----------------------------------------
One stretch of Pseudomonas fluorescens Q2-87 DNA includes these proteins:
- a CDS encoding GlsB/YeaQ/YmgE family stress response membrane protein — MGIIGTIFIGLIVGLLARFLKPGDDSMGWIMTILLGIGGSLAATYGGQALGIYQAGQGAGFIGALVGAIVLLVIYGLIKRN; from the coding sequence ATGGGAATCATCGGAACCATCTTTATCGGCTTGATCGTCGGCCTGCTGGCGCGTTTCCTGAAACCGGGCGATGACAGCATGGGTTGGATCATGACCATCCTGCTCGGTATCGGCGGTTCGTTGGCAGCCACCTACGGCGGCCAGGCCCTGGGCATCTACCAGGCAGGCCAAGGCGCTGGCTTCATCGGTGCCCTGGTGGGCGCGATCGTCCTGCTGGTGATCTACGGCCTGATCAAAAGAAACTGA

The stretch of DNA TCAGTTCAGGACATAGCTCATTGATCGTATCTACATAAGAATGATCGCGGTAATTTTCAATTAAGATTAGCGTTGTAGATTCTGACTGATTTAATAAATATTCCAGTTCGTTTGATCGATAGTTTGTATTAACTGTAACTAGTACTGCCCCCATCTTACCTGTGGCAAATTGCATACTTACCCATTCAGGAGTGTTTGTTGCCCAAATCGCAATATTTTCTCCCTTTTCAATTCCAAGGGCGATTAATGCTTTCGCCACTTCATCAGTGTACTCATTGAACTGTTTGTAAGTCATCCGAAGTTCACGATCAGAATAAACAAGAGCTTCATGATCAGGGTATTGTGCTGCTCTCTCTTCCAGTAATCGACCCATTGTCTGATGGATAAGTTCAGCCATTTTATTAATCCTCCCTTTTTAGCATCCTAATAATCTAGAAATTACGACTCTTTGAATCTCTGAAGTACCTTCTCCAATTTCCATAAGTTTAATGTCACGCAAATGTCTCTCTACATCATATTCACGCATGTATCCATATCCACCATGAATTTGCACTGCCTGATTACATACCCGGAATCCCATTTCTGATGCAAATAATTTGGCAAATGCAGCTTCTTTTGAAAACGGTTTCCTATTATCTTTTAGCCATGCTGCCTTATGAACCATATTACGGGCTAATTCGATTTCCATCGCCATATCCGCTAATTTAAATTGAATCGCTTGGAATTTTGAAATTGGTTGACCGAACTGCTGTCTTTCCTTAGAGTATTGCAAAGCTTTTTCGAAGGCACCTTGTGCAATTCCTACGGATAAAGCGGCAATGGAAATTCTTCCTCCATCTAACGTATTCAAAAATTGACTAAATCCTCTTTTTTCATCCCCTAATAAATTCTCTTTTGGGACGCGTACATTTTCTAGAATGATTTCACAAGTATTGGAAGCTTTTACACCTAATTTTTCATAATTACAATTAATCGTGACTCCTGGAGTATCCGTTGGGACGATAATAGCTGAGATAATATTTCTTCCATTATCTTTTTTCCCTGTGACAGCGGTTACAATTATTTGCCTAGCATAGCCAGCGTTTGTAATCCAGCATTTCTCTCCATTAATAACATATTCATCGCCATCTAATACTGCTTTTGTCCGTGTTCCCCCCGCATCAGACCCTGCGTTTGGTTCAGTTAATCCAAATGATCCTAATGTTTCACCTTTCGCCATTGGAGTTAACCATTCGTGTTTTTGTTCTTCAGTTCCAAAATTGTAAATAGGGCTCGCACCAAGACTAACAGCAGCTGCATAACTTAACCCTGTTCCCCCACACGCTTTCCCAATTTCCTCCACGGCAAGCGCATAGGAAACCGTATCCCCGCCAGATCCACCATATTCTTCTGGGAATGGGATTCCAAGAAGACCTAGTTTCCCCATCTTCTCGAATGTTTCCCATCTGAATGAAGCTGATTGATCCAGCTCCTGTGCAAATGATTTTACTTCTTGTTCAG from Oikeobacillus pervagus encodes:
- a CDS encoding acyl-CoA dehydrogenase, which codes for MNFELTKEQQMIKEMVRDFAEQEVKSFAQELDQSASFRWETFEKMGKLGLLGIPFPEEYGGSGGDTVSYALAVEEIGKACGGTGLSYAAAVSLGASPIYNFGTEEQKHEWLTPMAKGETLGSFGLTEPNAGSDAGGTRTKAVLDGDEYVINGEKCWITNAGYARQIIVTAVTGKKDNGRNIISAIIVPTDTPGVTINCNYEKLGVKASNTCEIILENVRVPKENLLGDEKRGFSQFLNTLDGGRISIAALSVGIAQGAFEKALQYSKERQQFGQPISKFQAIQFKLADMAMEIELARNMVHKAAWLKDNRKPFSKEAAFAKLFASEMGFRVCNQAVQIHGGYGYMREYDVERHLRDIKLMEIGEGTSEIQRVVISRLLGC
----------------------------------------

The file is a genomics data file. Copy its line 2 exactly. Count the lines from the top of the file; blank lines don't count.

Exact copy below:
- a CDS encoding GlsB/YeaQ/YmgE family stress response membrane protein — MGIIGTIFIGLIVGLLARFLKPGDDSMGWIMTILLGIGGSLAATYGGQALGIYQAGQGAGFIGALVGAIVLLVIYGLIKRN; from the coding sequence ATGGGAATCATCGGAACCATCTTTATCGGCTTGATCGTCGGCCTGCTGGCGCGTTTCCTGAAACCGGGCGATGACAGCATGGGTTGGATCATGACCATCCTGCTCGGTATCGGCGGTTCGTTGGCAGCCACCTACGGCGGCCAGGCCCTGGGCATCTACCAGGCAGGCCAAGGCGCTGGCTTCATCGGTGCCCTGGTGGGCGCGATCGTCCTGCTGGTGATCTACGGCCTGATCAAAAGAAACTGA